Heading into lululemon athletica's (NASDAQ:LULU) fourth-quarter earnings on March 27, investors are filled with optimism. With shares up almost 4% on Monday, investors appear hopeful that the business will report satisfactory earnings and rebound after the stock plummeted from its 52-week high. Is this a logical course of action? Or are shareholders mistaken in placing their trust with the brand and subjecting themselves to significant downside?
Mr. Market has mixed expectations!
For the quarter, analysts expect Lululemon to report revenue of $516.8 million. This represents a 6% gain compared to the $485.5 million the business reported in the year-ago quarter. If the past is any indication, a revenue increase would stem from the addition of retail locations and an increase in comparable-store sales.
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In terms of profitability, Mr. Market isn't as optimistic. For the quarter, analysts anticipate earnings per share of $0.72. This would represent a 4% decline compared to the $0.75 Lululemon reported in the fourth quarter of 2012. According to Mizuho Securities, a profit decline would likely be attributed to higher selling, general, and administrative expenses that could harm the business' bottom line.
How does Lululemon stack up against its peers?
Over the past four years, Lululemon has demonstrated an amazing ability to grow, both in terms of revenue and profits. Between 2009 and 2012, for instance, the company's revenue jumped 203% from $452.9 million to $1.4 billion. This increase was mainly due to comparable-store sales growth combined with a rise in the number of locations in operation.
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Between 2011 and 2012 alone, the company saw its top line jump 37% from $1 billion to $1.37 Billion. This increase was fueled by 37 new stores added accompanied by a 16% rise in comparable-store sales. If analysts are correct about the company's fourth quarter, management will report revenue of nearly $1.6 billion for the year. This will imply a slower growth rate of 16% compared to 2012 but is far from lackluster.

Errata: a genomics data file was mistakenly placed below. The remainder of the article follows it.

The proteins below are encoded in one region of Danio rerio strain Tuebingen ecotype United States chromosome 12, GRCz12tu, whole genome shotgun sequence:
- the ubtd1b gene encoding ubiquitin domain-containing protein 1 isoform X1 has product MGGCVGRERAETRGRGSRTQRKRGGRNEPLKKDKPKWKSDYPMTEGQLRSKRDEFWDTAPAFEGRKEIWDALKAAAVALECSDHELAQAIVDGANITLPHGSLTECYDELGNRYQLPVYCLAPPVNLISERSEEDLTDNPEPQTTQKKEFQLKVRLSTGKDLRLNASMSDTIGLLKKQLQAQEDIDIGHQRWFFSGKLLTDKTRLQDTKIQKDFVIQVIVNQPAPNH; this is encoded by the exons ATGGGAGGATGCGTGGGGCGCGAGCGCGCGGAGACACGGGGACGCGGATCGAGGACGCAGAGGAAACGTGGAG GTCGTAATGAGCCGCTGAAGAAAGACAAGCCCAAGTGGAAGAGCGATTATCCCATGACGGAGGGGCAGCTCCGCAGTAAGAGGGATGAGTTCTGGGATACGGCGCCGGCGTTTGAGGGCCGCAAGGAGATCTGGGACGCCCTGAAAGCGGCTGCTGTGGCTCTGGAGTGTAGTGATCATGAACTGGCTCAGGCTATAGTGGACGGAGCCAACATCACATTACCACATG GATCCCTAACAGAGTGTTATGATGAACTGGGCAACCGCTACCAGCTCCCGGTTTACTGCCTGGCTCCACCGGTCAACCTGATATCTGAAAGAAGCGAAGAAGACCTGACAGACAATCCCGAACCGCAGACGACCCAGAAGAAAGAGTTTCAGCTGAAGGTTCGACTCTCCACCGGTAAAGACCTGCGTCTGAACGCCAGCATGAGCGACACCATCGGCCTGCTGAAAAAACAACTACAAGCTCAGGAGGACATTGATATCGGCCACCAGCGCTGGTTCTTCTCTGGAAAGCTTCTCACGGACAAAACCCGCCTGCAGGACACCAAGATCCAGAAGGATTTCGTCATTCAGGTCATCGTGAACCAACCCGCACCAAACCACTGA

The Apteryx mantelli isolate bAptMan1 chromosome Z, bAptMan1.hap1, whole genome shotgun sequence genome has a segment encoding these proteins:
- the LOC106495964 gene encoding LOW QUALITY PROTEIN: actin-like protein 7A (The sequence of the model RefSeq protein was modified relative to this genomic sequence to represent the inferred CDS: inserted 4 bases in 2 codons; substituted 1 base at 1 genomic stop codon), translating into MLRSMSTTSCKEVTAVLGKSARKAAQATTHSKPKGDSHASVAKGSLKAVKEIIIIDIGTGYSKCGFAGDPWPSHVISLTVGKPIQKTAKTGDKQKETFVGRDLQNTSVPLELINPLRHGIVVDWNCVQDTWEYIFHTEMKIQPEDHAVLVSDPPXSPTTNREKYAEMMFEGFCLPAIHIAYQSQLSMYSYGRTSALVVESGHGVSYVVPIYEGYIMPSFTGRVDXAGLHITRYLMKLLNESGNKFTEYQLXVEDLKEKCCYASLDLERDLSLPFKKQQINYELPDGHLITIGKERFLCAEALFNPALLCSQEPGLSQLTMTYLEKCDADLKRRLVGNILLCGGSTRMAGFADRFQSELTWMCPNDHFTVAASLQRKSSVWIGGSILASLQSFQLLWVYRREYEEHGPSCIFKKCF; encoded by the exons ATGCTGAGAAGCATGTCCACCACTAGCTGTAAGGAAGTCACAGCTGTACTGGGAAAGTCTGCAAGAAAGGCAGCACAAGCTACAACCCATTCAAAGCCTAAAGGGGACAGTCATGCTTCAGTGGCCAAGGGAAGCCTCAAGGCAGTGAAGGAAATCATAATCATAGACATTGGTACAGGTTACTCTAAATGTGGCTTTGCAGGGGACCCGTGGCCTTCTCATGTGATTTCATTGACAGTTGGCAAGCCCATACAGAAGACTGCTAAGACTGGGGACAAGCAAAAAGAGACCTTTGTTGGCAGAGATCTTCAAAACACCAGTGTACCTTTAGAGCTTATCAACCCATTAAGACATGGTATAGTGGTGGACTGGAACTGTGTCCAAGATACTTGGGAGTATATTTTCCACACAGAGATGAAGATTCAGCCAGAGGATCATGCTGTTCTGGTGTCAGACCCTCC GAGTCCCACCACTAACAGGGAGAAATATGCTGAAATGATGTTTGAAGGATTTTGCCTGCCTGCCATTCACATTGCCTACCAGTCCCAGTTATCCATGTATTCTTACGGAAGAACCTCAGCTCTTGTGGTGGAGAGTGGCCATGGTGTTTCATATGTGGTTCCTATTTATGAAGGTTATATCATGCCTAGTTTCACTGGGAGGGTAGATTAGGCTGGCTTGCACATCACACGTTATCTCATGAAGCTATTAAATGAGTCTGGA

Lululemon's growth rate over the past four years is far greater than the 33% jump in sales Nike (NYSE:NKE)reported over a similar time frame. Between 2010 and 2013 (with both companies having different fiscal years, which makes comparability challenging), Nike grew its top line from $19 billion to $25.3 billion. According to Nike's most recent annual report, its sales have been driven largely by a jump in comparable-store sales.
Another interesting prospect for the Foolish investor is Under Armour (NYSE:UA). Between 2009 and 2012, the company's revenue soared 114%% from $856.4 million to $1.8 billion. Management attributed the performance to the company's strong brand, which propelled revenue an extra 27% higher in 2013 with sales of $2.3 billion.
In terms of profits, Lululemon performed even better. During the past four years, the company saw its net income skyrocket 364% from $58.3 million to $270.6 million. In addition to benefiting from rising revenue, the company was able to reduce its cost of goods sold from 50.7% of sales to 44.3%; its selling, general, and administrative expenses declined from 30.1% of sales to 28.2%.
Lululemon's performance outpaced Under Armour's 175% increase in net income from $46.8 million to $128.8 million. It also made Nike's 30% jump in net income from $1.9 billion to $2.5 billion look subpar. Due to Nike's larger size, it's understandable that the company's growth couldn't keep up with its smaller peers. But the very fact that Lululemon outperformed Under Armour as well makes its value proposition enticing.
Unfortunately, nobody knows exactly how well Lululemon will perform for the quarter. But with its shares trading for 27 times earnings compared to Under Armour's 79 times and Nike's 28 times, it's hard to argue that it doesn't make for a good prospect. Although the coming report will say a lot about how the company is doing now, its past performance suggests that the Foolish investor may find a relatively cheap, fast-growing business like Lululemon appealing.
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In spite of any short-term troubles facing the company, it's hard to argue that Lululemon hasn't been a great stock to own over the past few years. However, is the company ready to continue its historic growth, or are there better opportunities for the Foolish investor?
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Daniel Jones has no position in any stocks mentioned. The Motley Fool recommends Lululemon Athletica, Nike, and Under Armour. The Motley Fool owns shares of Nike and Under Armour. Try any of our Foolish newsletter services free for 30 days. We Fools may not all hold the same opinions, but we all believe that considering a diverse range of insights makes us better investors. The Motley Fool has a disclosure policy.